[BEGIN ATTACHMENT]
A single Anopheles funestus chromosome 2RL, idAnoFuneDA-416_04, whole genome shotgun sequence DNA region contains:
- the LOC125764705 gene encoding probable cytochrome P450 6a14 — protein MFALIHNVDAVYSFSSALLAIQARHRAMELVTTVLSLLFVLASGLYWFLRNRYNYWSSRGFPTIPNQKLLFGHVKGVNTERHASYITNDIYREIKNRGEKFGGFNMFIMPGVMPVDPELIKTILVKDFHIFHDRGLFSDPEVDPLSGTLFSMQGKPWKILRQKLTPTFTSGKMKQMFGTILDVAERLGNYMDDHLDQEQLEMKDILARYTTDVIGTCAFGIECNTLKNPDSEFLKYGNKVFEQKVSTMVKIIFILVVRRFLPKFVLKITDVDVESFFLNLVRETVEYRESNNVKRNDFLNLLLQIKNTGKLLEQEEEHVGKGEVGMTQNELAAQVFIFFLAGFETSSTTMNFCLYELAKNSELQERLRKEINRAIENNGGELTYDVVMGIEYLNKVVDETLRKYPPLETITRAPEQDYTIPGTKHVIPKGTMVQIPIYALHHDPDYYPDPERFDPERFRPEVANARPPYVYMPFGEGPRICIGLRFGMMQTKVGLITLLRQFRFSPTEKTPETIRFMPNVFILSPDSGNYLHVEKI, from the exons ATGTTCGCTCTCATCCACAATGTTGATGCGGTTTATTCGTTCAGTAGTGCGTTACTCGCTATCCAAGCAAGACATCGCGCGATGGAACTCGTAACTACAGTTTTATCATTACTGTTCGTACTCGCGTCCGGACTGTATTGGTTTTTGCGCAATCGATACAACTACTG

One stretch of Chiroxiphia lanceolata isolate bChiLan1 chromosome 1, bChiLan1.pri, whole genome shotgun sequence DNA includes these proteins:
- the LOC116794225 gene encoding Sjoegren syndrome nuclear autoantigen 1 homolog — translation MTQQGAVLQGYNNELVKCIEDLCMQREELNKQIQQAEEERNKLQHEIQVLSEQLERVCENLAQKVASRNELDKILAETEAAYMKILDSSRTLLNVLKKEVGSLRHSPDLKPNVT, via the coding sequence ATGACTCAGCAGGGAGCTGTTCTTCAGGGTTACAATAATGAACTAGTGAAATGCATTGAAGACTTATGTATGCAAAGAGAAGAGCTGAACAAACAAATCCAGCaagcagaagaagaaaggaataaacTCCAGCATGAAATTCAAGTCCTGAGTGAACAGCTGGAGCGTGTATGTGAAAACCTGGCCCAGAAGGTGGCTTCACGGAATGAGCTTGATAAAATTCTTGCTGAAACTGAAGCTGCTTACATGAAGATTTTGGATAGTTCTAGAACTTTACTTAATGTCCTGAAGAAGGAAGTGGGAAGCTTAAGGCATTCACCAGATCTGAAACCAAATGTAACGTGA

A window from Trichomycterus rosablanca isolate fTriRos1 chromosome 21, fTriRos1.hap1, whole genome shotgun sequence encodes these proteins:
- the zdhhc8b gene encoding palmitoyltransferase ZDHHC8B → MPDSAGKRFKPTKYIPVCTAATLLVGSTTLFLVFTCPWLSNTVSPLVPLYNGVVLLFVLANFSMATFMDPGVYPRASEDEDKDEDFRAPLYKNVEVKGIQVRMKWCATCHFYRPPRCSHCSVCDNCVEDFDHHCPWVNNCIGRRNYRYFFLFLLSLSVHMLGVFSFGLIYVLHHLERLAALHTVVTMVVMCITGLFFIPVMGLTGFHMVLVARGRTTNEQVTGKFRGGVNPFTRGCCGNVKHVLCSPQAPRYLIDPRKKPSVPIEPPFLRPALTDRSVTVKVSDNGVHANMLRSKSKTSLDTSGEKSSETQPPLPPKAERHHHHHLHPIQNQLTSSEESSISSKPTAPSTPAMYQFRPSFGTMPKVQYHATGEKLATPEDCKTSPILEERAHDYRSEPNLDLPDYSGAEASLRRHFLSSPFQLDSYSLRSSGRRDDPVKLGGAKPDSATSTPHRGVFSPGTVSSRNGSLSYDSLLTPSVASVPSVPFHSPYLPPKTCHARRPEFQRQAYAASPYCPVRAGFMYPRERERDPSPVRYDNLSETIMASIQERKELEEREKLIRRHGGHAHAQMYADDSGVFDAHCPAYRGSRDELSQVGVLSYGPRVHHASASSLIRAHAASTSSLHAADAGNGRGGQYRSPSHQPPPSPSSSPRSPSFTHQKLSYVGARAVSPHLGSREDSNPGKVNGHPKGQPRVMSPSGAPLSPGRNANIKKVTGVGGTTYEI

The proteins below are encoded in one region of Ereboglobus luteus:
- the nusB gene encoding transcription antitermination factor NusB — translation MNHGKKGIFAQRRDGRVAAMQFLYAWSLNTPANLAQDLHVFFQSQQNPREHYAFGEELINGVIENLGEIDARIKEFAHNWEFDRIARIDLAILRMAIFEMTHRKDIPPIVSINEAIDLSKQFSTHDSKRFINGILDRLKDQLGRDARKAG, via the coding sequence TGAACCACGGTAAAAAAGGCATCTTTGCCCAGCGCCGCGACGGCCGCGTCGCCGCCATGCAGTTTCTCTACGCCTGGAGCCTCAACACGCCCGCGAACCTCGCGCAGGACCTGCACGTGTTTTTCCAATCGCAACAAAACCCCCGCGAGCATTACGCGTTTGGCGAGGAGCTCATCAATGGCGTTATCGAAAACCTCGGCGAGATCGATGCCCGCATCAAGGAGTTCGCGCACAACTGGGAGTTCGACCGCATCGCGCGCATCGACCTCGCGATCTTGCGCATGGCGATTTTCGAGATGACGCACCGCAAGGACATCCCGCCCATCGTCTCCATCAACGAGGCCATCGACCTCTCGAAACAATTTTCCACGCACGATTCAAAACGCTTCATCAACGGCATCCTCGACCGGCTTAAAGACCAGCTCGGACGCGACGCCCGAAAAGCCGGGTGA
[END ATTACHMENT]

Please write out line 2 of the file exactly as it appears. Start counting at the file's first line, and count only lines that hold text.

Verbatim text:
- the LOC125764705 gene encoding probable cytochrome P450 6a14 — protein MFALIHNVDAVYSFSSALLAIQARHRAMELVTTVLSLLFVLASGLYWFLRNRYNYWSSRGFPTIPNQKLLFGHVKGVNTERHASYITNDIYREIKNRGEKFGGFNMFIMPGVMPVDPELIKTILVKDFHIFHDRGLFSDPEVDPLSGTLFSMQGKPWKILRQKLTPTFTSGKMKQMFGTILDVAERLGNYMDDHLDQEQLEMKDILARYTTDVIGTCAFGIECNTLKNPDSEFLKYGNKVFEQKVSTMVKIIFILVVRRFLPKFVLKITDVDVESFFLNLVRETVEYRESNNVKRNDFLNLLLQIKNTGKLLEQEEEHVGKGEVGMTQNELAAQVFIFFLAGFETSSTTMNFCLYELAKNSELQERLRKEINRAIENNGGELTYDVVMGIEYLNKVVDETLRKYPPLETITRAPEQDYTIPGTKHVIPKGTMVQIPIYALHHDPDYYPDPERFDPERFRPEVANARPPYVYMPFGEGPRICIGLRFGMMQTKVGLITLLRQFRFSPTEKTPETIRFMPNVFILSPDSGNYLHVEKI, from the exons ATGTTCGCTCTCATCCACAATGTTGATGCGGTTTATTCGTTCAGTAGTGCGTTACTCGCTATCCAAGCAAGACATCGCGCGATGGAACTCGTAACTACAGTTTTATCATTACTGTTCGTACTCGCGTCCGGACTGTATTGGTTTTTGCGCAATCGATACAACTACTG